Grand touring cars capable of seating four have long been a part of Ferrari’s strategy to both satisfy its buyer base and, perhaps more nobly, finance the Pracing Horse’s racing efforts. After all, to this day, Ferrari remains first and foremost a racing team, albeit one that just happens to build some of the world’s highest-performance road going cars.
The angular and modern 365 GTC/4 that bowed in March of 1971 at the Geneva Motor Show was introduced to replace the curvaceous 365 GTC, and it clearly took advantage of Pininfarina’s new wind tunnel. Gone were the distinctive dual round headlamps that had defined Pininfarina’s designs for ages, as they were hardly aerodynamic. In their place stood a wedge shape, one that has weathered the ages especially well. The streamlined and decidedly sporty 365 GTC/4 heralded a new era for both Ferrari and supercar manufacturers on the whole.
Underneath its stretched and honed sheet metal sat a 4,390-cubic centimeter V-12 powerplant that, although sharing its displacement with the Daytona’s engine, utilized twin Weber side-draft carburetors in order to clear the low hood. The engine boasted an alloy block and all-new cylinder heads, as well as two overhead camshafts per bank, with four in total, which is a figure that is denoted in the car’s “/4” nomenclature. A five-speed manual gearbox, rather than the Daytona’s transaxle, put power to the Pirelli-wrapped rear wheels.
Given that the GTC/4 was intended to be more of a touring car than the sporty Daytona, its engine output was detuned to 340 horsepower for the European market and 320 horsepower in order to comply with stricter American emissions regulations.
The GTC/4 was modern yet not quite lavish inside, but it did have room for four, assuming that the rear-seat passengers were of a shorter stature due to its sloping roofline. Uniquely, the 365 GTC/4 was available in both full leather hides and, for buyers more inclined for a modern look, a combination of leather and Tartan fabric upholstery. Electric side windows and air conditioning were fitted as standard equipment to most GTC/4s built, befitting their more luxurious positioning in the brand’s lineup. As the 365 GTC/4 was intended to be driven long distances, a hydro-pneumatic self-leveling rear suspension was included to accommodate the extra weight of the owner’s luggage. About 500 examples were produced in Maranello during the car’s brief 18-month production run.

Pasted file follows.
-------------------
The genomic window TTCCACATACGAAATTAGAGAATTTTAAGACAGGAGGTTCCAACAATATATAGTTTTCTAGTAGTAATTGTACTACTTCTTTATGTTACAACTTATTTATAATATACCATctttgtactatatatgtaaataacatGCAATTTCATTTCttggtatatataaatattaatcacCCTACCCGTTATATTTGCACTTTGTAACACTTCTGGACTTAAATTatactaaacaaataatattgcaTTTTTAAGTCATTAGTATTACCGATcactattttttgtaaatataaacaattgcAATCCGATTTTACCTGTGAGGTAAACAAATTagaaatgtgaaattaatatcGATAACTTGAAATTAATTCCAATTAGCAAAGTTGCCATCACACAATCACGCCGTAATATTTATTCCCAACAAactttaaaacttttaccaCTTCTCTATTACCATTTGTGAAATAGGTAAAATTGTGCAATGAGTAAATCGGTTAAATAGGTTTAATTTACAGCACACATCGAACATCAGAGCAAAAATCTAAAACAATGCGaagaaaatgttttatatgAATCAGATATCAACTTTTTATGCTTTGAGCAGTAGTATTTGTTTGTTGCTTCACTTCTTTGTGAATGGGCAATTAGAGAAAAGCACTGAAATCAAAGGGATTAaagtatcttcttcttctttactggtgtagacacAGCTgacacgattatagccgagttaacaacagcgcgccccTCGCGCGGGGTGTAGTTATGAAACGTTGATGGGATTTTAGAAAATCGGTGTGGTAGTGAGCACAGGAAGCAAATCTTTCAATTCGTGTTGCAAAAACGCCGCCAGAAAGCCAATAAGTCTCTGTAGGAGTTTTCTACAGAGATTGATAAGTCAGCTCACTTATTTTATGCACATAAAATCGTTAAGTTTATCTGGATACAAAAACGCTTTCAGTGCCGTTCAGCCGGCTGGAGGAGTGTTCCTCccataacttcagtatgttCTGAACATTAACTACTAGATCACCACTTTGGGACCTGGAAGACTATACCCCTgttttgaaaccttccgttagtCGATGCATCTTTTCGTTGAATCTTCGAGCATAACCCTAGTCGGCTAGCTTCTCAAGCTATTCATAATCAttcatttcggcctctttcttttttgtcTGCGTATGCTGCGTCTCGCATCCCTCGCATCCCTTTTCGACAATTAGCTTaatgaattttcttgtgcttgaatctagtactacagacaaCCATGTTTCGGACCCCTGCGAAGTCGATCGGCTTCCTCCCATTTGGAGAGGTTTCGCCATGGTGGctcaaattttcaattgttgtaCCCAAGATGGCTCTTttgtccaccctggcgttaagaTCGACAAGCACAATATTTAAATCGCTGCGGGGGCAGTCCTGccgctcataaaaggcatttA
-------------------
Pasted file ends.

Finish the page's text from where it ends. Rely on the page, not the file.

The 365 GTC/4 offered here was assembled in July 1972 as the 453rd example produced. From Ferrari’s Modena, Italy, assembly, it was delivered new to William Harrah’s Modern Classic Motors in Reno, Nevada. The car was originally swathed in Rosso Cherry red paint over full leather, and it spent the first 15 years of its life with Ferrari enthusiasts in the southeastern United States, before an accident in 1987 briefly took it off the road. At that time, it was repaired by a collector in the Chicago area. During that period, it is believed that the 365 GTC/4 and its original factory-issued books and manuals were separated from one another. By chance, a collector in the United Kingdom came across the manuals and reunited them with the car just a few years ago.
1972 Ferrari 365 GTC 4 Coupe
This example shows just over 40,000 miles today and has been sparingly used over the last 40-plus years. A newer and correct Rosso Cherry repaint presents well today, and inside, the 365 GTC/4 has been treated to new tan leather hides, which also cover the door panels. A recent tan carpet kit helps give the 2+2 a thoroughly factory-fresh look inside. A Blaupunkt audio system is the only non-standard item. Under its hood, the matching-numbers V-12 motor shows only limited signs of use and presents well, as it has been detailed to nearly show-ready condition. Pirelli P4000 rubber stands ready to put the V-12’s power to the ground.
The V-12 has been subjected to a recent top-end rebuild and proper servicing, meaning that this 365 GTC/4 is ready to be enjoyed immediately on the open road.